US 7199323 B2
A postal sorting machine includes an injection carousel (1) and a system (4) for injecting mail items (3) standing on edge into receptacles (2) of the carousel (1). Each receptacle (2) of the carousel (1) is defined by an end wall (7) and two side walls (5, 6). A flexible deflector (12) is secured to a first side wall (5) of each receptacle in such a manner that each mail item (3) injected into the receptacle (2) is guided towards the end wall (7) while being pressed substantially against the second side wall (6).
1. A postal sorting machine comprising:
a carousel and a system for injecting mail items edge on into receptacles of the carousel, each receptacle of the carousel being defined by an end wall and two side walls, and
wherein a flexible deflector is fixed on a first one of the side walls of each receptacle in such a manner that each mail item injected into the receptacle is guided towards the end wall while being pressed substantially against the second side wall; and
wherein the flexible deflector is a wide strip of belt reinforced with cloth.
2. The postal sorting machine according to
3. The postal sorting machine according to
4. The postal sorting machine according to
5. A postal sorting machine comprising:
a carousel comprising receptacles, each receptacle comprising an end wall and two side walls and a flexible deflector in each receptacle position so that each mail item injected into the receptacle is guided towards the end wall while being pressed against the second side wall;
a system for injecting mail items edge on into the receptacles of the carousel; and
a blower interposed between the injection system and the carousel, the blower delivering two jets of compressed air in directions transverse to each other, and wherein each mail item is conveyed in part by the two jets of air as the mail item is injected into the receptacle.
6. The postal sorting machine according to
7. The postal sorting machine according to
The invention relates to a postal sorting machine comprising a carousel and a system for injecting mail items edge on into receptacles of the carousel, each receptacle of the carousel being defined by an end wall and two side walls.
In a postal sorting machine, and more particularly in a type “TOP 2000” machine manufactured by the supplier “Solystic”, mail items traveling on an inlet conveyor are injected into a sorting conveyor by means of an intermediate injection carousel. This operation of transferring mail items is particularly critical for the performance of the sorting machine. It determines the speed at which mail items are processed by the sorting machine, so the items must be transferred in minimum time and at an injection rate into the carousel of about six items per second.
The mail items processed by that machine are mainly flat objects of all kinds that can be rigid, flexible, plasticized, made of paper, of width lying in the range 90 millimeters (mm) to 300 mm, of length lying in the range 140 mm to 400 mm, and of thickness lying in the range 0.2 mm to 32 mm.
A postal sorting machine of the kind described above is disclosed in patent document FR-2 795 396. In that prior device, mail items are conveyed standing on edge between two rows of wheels constituting the injection system, and at the outlet they are sent from the rows of wheels into receptacles of the carousel. That injection system enables the speed at which mail items are injected into the receptacles to be adjusted. The mail items are moved standing on edge in the receptacles of the carousel, prior to falling vertically, under gravity, edge-on into slots of a sorting conveyor synchronized with the carousel.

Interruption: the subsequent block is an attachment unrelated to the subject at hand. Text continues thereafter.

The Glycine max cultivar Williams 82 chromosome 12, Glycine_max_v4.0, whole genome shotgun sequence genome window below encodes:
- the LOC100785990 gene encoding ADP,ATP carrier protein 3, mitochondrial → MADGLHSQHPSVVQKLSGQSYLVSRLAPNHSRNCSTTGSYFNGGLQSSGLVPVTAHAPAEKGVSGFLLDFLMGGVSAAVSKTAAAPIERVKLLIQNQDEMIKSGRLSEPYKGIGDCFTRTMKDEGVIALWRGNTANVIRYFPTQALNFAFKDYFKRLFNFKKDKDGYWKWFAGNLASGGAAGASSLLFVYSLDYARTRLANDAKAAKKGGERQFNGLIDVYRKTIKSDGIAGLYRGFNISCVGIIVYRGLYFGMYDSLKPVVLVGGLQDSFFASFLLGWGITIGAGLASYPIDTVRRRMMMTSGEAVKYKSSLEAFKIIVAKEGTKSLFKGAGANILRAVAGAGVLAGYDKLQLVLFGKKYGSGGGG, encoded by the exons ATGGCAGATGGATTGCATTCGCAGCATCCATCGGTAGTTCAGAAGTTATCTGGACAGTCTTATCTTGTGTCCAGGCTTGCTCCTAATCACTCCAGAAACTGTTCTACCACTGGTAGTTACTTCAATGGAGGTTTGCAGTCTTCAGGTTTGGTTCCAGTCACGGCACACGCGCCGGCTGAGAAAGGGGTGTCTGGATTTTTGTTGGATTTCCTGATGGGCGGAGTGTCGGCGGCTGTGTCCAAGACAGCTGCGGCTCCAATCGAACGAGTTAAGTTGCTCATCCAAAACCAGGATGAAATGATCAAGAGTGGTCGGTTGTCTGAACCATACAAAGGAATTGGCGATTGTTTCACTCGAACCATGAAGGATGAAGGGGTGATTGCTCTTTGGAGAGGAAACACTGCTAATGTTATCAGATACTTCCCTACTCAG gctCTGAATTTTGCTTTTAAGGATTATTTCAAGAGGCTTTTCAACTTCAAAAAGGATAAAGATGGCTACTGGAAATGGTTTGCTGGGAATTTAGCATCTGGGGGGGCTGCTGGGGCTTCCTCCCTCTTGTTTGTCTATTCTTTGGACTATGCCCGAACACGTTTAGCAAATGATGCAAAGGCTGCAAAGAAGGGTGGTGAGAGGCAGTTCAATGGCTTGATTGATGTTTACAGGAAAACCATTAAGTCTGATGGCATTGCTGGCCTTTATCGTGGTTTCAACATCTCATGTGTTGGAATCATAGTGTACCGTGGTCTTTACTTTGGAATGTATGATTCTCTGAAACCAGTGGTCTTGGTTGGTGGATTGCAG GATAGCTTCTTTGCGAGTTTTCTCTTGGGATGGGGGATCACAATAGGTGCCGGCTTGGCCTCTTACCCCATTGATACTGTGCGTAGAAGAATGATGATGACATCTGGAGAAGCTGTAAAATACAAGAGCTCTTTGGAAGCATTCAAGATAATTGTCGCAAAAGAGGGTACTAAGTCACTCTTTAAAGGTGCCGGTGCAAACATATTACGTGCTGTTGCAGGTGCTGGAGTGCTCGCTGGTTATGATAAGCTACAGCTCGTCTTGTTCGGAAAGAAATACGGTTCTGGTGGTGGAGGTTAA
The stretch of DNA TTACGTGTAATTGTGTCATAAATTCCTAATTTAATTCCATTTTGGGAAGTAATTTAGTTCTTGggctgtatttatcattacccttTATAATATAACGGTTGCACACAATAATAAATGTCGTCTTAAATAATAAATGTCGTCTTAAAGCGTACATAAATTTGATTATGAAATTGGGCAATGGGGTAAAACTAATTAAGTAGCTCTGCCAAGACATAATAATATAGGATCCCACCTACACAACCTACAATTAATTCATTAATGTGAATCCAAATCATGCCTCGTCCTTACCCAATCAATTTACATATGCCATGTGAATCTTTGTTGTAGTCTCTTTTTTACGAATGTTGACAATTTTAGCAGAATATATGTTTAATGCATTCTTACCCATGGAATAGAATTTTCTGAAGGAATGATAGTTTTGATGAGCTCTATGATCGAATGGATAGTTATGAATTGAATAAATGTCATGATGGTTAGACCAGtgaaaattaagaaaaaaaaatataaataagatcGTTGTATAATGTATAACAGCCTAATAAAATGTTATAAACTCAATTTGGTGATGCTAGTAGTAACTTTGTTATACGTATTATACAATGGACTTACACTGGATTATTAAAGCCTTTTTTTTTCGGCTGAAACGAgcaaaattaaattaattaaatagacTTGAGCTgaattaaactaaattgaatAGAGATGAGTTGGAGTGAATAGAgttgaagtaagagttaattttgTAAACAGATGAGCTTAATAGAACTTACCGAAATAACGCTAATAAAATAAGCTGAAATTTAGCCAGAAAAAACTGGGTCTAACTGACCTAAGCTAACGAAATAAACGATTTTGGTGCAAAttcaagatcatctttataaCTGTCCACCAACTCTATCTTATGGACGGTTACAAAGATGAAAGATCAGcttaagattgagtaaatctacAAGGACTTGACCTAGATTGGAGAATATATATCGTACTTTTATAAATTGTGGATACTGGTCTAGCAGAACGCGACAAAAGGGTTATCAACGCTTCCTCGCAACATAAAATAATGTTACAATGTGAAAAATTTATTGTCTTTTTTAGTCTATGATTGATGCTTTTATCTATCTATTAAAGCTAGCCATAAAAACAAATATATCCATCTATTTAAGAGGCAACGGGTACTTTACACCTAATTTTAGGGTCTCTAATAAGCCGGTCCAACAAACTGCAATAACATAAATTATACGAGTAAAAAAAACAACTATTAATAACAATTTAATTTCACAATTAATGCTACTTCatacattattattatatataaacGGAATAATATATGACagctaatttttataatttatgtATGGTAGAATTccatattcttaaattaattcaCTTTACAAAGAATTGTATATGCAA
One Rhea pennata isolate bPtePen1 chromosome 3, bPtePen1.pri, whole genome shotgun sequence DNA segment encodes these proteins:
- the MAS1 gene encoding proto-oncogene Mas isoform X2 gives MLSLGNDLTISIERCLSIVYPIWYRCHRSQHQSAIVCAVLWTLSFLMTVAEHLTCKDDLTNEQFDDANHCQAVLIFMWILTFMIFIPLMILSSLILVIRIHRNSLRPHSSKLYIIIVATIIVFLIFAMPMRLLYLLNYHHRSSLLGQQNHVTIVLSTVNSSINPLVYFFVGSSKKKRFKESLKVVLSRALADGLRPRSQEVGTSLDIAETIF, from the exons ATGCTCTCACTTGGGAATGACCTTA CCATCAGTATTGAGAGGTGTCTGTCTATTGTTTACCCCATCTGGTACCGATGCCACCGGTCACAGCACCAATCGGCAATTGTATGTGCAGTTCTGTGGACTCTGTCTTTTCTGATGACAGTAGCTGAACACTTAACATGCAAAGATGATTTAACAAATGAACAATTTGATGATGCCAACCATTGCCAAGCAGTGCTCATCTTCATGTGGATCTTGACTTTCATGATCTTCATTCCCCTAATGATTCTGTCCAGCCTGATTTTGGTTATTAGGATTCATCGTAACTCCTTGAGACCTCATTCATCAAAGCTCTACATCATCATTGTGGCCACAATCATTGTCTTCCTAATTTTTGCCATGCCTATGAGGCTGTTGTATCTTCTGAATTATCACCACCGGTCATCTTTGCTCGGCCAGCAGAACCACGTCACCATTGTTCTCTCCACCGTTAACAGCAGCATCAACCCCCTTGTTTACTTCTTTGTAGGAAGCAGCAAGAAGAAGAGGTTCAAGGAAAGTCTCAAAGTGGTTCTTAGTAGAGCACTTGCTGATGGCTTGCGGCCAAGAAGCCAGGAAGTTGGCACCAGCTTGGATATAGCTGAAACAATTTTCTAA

The use of such a system for injecting mail items into the receptacles of the carousel is satisfactory only for mail items that are rigid, heavy, and large in size.
Flexible mail items tend to sag between the walls of the receptacle. In addition, sending items at high speed into the receptacles of the carousel causes items that are not very rigid to become deformed under the effects of friction generated by the speed and by impacts against the walls. Finally, the stirring of the air, due to the carousel rotating and to air being compressed by variation in the spacing between the walls of the receptacles as the carousel rotates, leads to disturbances of the ambient air in the item injection zone, thereby changing the trajectories of certain lightweight mail items.
The deformation of mail items and the changes to their trajectories on being injected into the receptacles of the carousel are the main causes of machines being stopped and of mail items being rejected from the sorting conveyor, thereby slowing down operation of the sorting machine and requiring operators to intervene.
A mail item that is poorly injected into a receptacle of the carousel, i.e. that is not standing on its edge at the end of the receptacle corresponding to its entry position, does not drop vertically straight into the corresponding slot of the sorting conveyor, but spreads out flat, e.g. over the surfaces of a plurality of slots, or falls into another slot together with another mail item. Mail items that are badly inserted into the slots of the sorting conveyor are detected and rejected, or else they are removed using an ejection brush, when the articles lie over a plurality of slots.
Those injection problems lead to a high ratio of mail items being absent from the slots of the sorting conveyor, which items need to be processed manually.
The device for injecting mail items from the inlet conveyor to the intermediate carousel as described above does not come up to the expectations by users of postal sorting machines, since up to 2% of mail items are injected badly.
The object of the invention is to remedy the drawbacks described above by proposing a postal sorting machine in which improved means are provided for bringing mail items in a straight vertical position at the ends of the receptacles of the carousel and for maintaining them in that position.